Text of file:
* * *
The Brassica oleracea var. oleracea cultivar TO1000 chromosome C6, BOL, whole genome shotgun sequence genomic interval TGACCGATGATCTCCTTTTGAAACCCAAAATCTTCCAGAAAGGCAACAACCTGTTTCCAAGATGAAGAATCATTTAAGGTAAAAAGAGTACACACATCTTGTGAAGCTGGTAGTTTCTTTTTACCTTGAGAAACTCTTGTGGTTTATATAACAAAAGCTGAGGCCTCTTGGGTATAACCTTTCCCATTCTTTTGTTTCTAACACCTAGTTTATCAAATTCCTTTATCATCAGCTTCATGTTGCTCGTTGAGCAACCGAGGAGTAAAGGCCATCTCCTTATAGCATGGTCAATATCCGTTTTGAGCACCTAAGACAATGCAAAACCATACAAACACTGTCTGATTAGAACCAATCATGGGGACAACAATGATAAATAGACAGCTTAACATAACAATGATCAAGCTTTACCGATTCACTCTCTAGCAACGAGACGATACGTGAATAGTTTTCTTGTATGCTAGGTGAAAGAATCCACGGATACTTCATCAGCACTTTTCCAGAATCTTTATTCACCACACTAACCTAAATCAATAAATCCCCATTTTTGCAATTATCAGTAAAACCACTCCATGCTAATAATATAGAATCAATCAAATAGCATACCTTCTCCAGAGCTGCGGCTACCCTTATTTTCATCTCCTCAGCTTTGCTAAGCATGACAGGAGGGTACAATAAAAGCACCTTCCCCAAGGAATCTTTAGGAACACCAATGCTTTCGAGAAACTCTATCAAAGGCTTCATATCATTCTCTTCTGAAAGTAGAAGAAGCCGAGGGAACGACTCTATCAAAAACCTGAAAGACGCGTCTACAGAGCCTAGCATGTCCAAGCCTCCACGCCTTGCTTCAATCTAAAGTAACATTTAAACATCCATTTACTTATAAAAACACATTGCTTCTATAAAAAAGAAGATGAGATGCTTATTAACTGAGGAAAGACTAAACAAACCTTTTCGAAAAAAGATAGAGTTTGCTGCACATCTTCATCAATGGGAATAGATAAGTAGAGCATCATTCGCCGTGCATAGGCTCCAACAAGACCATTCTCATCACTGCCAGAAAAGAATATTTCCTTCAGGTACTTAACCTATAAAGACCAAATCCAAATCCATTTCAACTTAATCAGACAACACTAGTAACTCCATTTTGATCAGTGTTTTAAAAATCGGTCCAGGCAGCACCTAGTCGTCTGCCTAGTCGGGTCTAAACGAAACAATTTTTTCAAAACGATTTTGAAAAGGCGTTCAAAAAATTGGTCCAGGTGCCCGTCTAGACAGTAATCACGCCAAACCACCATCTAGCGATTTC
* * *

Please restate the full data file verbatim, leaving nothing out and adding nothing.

The Brassica oleracea var. oleracea cultivar TO1000 chromosome C6, BOL, whole genome shotgun sequence genomic interval TGACCGATGATCTCCTTTTGAAACCCAAAATCTTCCAGAAAGGCAACAACCTGTTTCCAAGATGAAGAATCATTTAAGGTAAAAAGAGTACACACATCTTGTGAAGCTGGTAGTTTCTTTTTACCTTGAGAAACTCTTGTGGTTTATATAACAAAAGCTGAGGCCTCTTGGGTATAACCTTTCCCATTCTTTTGTTTCTAACACCTAGTTTATCAAATTCCTTTATCATCAGCTTCATGTTGCTCGTTGAGCAACCGAGGAGTAAAGGCCATCTCCTTATAGCATGGTCAATATCCGTTTTGAGCACCTAAGACAATGCAAAACCATACAAACACTGTCTGATTAGAACCAATCATGGGGACAACAATGATAAATAGACAGCTTAACATAACAATGATCAAGCTTTACCGATTCACTCTCTAGCAACGAGACGATACGTGAATAGTTTTCTTGTATGCTAGGTGAAAGAATCCACGGATACTTCATCAGCACTTTTCCAGAATCTTTATTCACCACACTAACCTAAATCAATAAATCCCCATTTTTGCAATTATCAGTAAAACCACTCCATGCTAATAATATAGAATCAATCAAATAGCATACCTTCTCCAGAGCTGCGGCTACCCTTATTTTCATCTCCTCAGCTTTGCTAAGCATGACAGGAGGGTACAATAAAAGCACCTTCCCCAAGGAATCTTTAGGAACACCAATGCTTTCGAGAAACTCTATCAAAGGCTTCATATCATTCTCTTCTGAAAGTAGAAGAAGCCGAGGGAACGACTCTATCAAAAACCTGAAAGACGCGTCTACAGAGCCTAGCATGTCCAAGCCTCCACGCCTTGCTTCAATCTAAAGTAACATTTAAACATCCATTTACTTATAAAAACACATTGCTTCTATAAAAAAGAAGATGAGATGCTTATTAACTGAGGAAAGACTAAACAAACCTTTTCGAAAAAAGATAGAGTTTGCTGCACATCTTCATCAATGGGAATAGATAAGTAGAGCATCATTCGCCGTGCATAGGCTCCAACAAGACCATTCTCATCACTGCCAGAAAAGAATATTTCCTTCAGGTACTTAACCTATAAAGACCAAATCCAAATCCATTTCAACTTAATCAGACAACACTAGTAACTCCATTTTGATCAGTGTTTTAAAAATCGGTCCAGGCAGCACCTAGTCGTCTGCCTAGTCGGGTCTAAACGAAACAATTTTTTCAAAACGATTTTGAAAAGGCGTTCAAAAAATTGGTCCAGGTGCCCGTCTAGACAGTAATCACGCCAAACCACCATCTAGCGATTTC